The more active the study participants were, the lower the risk of developing pain.

Physical activity may prevent chronic pain

Being just a little more active seems to be able to reduce the risk of pain later in life, a Norwegian study shows.

Researchers analysed responses from questionnaires from the Tromsø Study and tested the pain threshold of over 7,000 people.

In the new study, the researchers came to the following conclusions:

  • The more active the participants were, the lower the likelihood they had of developing chronic pain.
  • The effect was most evident for pains that were very widespread or more severe.
  • One of the reasons why the risk of pain is reduced through physical activity is that pain tolerance is strengthened.

Quite clear

While not much activity was needed before the risk of pain clearly decreased, the connection became stronger the more active the participants were.

“We don’t find a point where it levels off,” says Anders Årnes at UiT the Arctic University of Norway. He is one of the researchers behind the study.

However, the researchers have not specifically looked at the risk of pain among the most active in the population.

“The most active group in the study engages in intense physical activity or competitive sports at least four hours a week. So what we can say is that up to at least this level, it gets better,” he says.

Årnes points out that there may be several reasons for differences between the groups when it comes to how susceptible participants are to pain.

For example, there may be genetic differences the experts are not aware of, which both correlate with how physically active the participants are and with the likelihood of developing pain.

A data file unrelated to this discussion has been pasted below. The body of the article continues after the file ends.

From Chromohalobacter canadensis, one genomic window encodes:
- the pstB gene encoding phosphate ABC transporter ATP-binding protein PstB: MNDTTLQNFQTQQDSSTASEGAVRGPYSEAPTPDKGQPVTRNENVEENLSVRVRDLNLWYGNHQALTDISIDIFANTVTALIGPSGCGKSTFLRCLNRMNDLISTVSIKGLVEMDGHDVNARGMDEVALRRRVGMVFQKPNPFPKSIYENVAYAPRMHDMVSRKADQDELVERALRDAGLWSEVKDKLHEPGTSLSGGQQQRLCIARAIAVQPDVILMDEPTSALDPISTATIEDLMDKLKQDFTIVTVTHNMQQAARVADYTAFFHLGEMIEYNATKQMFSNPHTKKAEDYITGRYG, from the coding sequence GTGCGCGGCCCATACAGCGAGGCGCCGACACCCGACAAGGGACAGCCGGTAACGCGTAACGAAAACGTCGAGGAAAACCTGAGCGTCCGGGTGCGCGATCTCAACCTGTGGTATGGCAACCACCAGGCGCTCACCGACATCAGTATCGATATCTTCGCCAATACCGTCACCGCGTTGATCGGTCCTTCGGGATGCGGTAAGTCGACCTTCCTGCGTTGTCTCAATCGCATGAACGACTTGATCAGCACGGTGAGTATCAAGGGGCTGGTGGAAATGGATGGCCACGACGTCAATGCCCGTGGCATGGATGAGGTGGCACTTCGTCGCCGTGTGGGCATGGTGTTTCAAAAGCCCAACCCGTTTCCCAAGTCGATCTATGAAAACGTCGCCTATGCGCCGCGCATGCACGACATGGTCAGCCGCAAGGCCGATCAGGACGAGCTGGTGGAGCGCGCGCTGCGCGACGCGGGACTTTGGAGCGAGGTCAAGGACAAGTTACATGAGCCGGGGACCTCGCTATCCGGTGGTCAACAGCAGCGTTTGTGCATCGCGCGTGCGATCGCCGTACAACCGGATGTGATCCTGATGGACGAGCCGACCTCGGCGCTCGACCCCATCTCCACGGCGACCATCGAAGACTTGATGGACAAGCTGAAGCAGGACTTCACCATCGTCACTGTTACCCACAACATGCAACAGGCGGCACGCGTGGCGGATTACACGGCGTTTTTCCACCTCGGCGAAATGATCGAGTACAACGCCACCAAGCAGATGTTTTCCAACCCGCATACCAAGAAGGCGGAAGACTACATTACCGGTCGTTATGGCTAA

Årnes says, however, that there are several studies that indicate the correlation is real.

Tested pain tolerance

The researchers also wanted to find out if physical activity protects against pain by increasing the pain threshold.

Therefore, they tested their tolerance for pain by having participants lower a hand in ice-cold water for as long as they could.

The results show that those who were very active had a higher pain threshold than those who reported a sedentary lifestyle.

According to the study, this means that people who are very active reduce the risk of developing moderate to severe pain.

Årnes says, however, that a higher pain tolerance is likely one of several reasons why those who exercise experience less pain than others.

“The indirect effect that occurs through the impact on pain sensitivity is perhaps less than we expected. It is present, but we believe it’s one of many ways physical activity acts protectively,” explains Årnes.

Might be wise to gradually increase activity

Årnes points out that the researchers behind this new study have not looked at how exercise works as treatment for people who already have pain.

“Many with chronic pain who start exercising can experience a negative reaction in the early phase,” he says.

Therefore, he recommends that those who struggle with pain gradually increase their activity and also seek advice from healthcare professionals.

About the study

The study is a collaboration between the University Hospital of North Norway, UiT the Arctic University of Norway, the Norwegian Institute of Public Health, and several other research institutions.


Årnes et al. ‘Does pain tolerance mediate the effect of physical activity on chronic pain in the general population? The Tromsø Study’. PAIN, 2024. (Abstract)


Translated by Alette Bjordal Gjellesvik

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